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1 Workshop Synopsis and Committee Findings and Recommendations INTRODUCTION The United States spends an enormous amount of money annually to replace or repair deteriorated equipment, machines, and other components of the infrastructure. In the next several decades, a significant percentage of the country's transportation, communications, environmental, and power system infrastructures, as well as public buildings and facilities, will have to be renewed or replaced. Next-generation infrastructure will have to meet very high expectations in terms of durability, constructability, performance, and life-cycle cost. Knowing when to replace facilities and systems or how to prolong their useful lifetimes will also become increasingly important. One way of meeting future expectations will be through improved, high- performance materials, but many barriers to the use of new materials in infrastructure will have to be overcome. Because infrastructure materials must perform in a complex physical environment defined by nonlinear relationships between multiple variables, a thorough and comprehensive understanding must be developed of their long-term performance in a variety of applications and physical environments before they can be confidently deployed in the field. Engineers will be reluctant to apply empirically based design methods to materials used outside the range of their observed performance (assuming empirical data exists at alll , ,1 . A ~ ~ A ~ until their rates of cteteriorat~on can be accurately predicted, measured, and ultimately controlled and their life-cycles determined. Developing design methodologies and/or inspection, monitoring, and replacement strategies that could significantly extend the life of a complete system would then be feasible and would yield corresponding savings to society. BACKGROUND The Civil and Mechanical Systems Division of the National Science Foundation (NSF), recognizing that a major barrier to the development and deployment of advanced infrastructure systems and materials has been the difficulty of simulating long-term service conditions or collecting and analyzing data over Tong periods of time, launched an initiative in December 1997 on the Long Term Durability of Materials and Structures: Modeling and Accelerated 3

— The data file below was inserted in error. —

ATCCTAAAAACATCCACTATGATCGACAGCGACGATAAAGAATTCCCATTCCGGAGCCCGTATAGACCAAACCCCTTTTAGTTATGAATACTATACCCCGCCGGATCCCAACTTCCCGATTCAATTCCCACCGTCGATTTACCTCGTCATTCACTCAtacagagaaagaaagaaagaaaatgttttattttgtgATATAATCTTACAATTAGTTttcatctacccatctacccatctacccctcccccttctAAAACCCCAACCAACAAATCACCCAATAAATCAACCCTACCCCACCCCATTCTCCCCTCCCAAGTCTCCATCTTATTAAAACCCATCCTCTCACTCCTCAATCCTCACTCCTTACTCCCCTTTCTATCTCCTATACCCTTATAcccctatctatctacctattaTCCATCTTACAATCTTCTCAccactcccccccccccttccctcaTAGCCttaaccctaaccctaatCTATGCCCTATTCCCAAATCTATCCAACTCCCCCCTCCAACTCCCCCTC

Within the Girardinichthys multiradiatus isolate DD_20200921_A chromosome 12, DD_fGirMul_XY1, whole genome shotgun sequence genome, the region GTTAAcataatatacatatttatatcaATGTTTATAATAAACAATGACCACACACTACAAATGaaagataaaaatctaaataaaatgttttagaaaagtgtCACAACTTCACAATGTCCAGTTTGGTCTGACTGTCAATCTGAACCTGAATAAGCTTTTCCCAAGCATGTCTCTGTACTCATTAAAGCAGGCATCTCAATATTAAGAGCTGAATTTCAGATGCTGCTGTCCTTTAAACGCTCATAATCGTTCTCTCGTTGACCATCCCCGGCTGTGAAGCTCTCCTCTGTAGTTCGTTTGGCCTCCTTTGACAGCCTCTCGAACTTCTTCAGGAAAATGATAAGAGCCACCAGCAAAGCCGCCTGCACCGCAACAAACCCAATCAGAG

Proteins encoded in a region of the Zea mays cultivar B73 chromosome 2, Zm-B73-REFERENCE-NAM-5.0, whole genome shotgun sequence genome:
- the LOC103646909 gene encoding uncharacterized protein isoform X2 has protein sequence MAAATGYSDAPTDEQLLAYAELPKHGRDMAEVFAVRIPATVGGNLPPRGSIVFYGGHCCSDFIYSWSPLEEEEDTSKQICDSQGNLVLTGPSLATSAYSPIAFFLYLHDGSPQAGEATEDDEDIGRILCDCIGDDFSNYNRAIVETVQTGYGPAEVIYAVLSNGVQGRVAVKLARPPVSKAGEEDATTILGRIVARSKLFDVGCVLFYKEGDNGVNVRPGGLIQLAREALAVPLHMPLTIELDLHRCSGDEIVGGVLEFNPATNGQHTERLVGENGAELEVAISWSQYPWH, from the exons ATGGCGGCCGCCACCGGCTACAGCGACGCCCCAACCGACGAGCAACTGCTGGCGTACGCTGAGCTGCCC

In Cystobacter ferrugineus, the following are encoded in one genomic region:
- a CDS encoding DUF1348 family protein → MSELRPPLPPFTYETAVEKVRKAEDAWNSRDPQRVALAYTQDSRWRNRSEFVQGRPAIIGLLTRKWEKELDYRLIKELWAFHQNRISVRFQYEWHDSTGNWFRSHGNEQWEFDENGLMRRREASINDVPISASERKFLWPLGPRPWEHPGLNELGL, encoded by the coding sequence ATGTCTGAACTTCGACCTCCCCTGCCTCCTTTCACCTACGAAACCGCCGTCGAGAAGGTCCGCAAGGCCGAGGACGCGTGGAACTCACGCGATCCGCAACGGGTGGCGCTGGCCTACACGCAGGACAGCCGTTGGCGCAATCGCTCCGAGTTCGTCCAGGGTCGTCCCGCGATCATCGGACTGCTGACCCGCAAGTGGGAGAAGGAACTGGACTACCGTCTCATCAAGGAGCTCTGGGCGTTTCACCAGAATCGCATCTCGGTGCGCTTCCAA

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4 RESEARCHAGENDA FOR TEST METHODS AND MODELS Techniques (the Durability initiative). The aim of this initiative was to promote the development of innovative short-term laboratory or in-situ tests for making accurate, reliable predictions of the Tong-term performance of materials, machines, and structures and provide engineers with reliable data for using and specifying new infrastructure materials. Because this knowledge base involves many disciplines at varying levels of maturity, NSF requested that the National Research Council (NRC) conduct a reconnaissance-level assessment of the simulation-modeling and accelerated-testing methods that are being used, or potentially could be used, to determine the Tong-term performance of infrastructure materials and components. Under the joint auspices of the Board on Infrastructure and the Constructed Environment and the National Materials Advisory Board, the NRC established a committee of 10 renowned scientists and engineers to plan and organize a two-day workshop on the subject. The committee decided the focus of the workshop should be on computational modeling and accelerated physical testing, the two primary ways of simulating long-term service conditions. Extensive research in these areas that has been done in other fields (e.g., aerospace, biomedical devices, nuclear weapons) could also be applicable to the determination of the life-cycle performance of infrastructure materials. The objectives of the workshop are listed below: define the objectives for infrastructure-based research that would use accelerated testing and computational simulations to determine life-cycle performance assess the state of the knowledge base to identliFy gaps and overlaps in research activities establish outcome-oriented metrics for setting research priorities identify promising lines of research and collaborations ORGANIZATION OF THE WORKSHOP The Workshop to Develop a Research Agenda for Test Methods and Models to Simulate Accelerated Aging of infrastructure Materials was held on August 24 and 25, 199S, at the NRC in Washington, D.C. In addition to the committee, the workshop was attended by 25 experts from academia, government, and industry who were chosen for their familiarity with life-prediction and accelerated-testing methods and represented a broad range of disciplines and perspectives. The first morning of the workshop was devoted to five prefatory presentations. The first afternoon and second morning of the workshop were devoted to discussions of life-prediction methodologies and accelerated-testing techniques, respectively. To maximize the interaction among the diverse perspectives represented at the workshop, participants were divided into five subgroups of experts from a variety of material disciplines and application areas. Two members of the committee were assigned to each subgroup. Each subgroup